• Retain –  To keep secure and intact In the guidelines, “retain” and “maintain” describe the act of keeping an element, detail, or structure and continuing the same level of repair to aid in the preservation of elements, sites and structures.
  • Remodel – To change a building without regard to its distinctive features or style. Often involves changing the appearance of a structure by removing or covering original details and substituting new materials and forms.


  • Section 106 – Refers to Section 106 of the National Historic Preservation Act of l966, which requires federal agencies to take into account the effects of their proposed activities on properties included, or eligible for inclusion, in the National Register of Historic Places.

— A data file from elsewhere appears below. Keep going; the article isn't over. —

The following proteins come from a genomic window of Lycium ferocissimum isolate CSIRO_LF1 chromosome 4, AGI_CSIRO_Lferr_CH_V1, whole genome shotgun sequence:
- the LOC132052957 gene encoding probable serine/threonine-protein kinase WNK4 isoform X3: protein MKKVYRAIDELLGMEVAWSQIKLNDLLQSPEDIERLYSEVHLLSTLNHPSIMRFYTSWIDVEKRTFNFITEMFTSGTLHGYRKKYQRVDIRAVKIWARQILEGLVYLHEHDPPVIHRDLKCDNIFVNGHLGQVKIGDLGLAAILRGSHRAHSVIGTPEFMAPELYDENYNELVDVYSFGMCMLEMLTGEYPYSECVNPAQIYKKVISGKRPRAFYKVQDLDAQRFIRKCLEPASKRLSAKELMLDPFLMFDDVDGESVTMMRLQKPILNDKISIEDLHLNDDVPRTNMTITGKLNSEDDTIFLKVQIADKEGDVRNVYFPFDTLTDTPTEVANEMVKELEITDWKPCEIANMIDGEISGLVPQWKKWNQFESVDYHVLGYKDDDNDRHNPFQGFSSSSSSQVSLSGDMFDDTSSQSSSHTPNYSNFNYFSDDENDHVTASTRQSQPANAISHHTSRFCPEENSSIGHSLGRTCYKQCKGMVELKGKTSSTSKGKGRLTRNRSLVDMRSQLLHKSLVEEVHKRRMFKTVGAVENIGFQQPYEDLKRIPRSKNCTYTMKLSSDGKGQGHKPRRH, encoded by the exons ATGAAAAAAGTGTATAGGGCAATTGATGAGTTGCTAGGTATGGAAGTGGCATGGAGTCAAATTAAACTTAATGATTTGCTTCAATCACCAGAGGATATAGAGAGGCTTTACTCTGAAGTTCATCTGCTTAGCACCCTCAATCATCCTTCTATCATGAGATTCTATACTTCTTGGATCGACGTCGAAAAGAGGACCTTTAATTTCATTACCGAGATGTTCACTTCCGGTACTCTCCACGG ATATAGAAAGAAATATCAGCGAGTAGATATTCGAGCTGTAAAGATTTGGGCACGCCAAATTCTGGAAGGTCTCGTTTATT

• Section 4(f) – A provision in the Department of Transportation Act that prohibits federal approval or funding of transportation projects that require “use” of any historic site unless (1) there is “no feasible and prudent alternative to the project,” and (2) the project includes “all possible planning to minimize harm.”
  • State Historic Preservation Officer (SHPO) – an official within each state appointed by the governor to administer the state historic preservation program and carry out certain responsibilities relating to federal undertakings within the state.
  • Standards – Secretary of the Interior’s Standards for Rehabilitation—Ten basic principles created to help preserve the distinctive character of a historic building and its site, while allowing for reasonable change to meet new needs and uses.

Washington County Administration Complex

100 West Washington Street
Hagerstown, MD 21740

Phone: 240-313-2430
Fax: 240-313-2431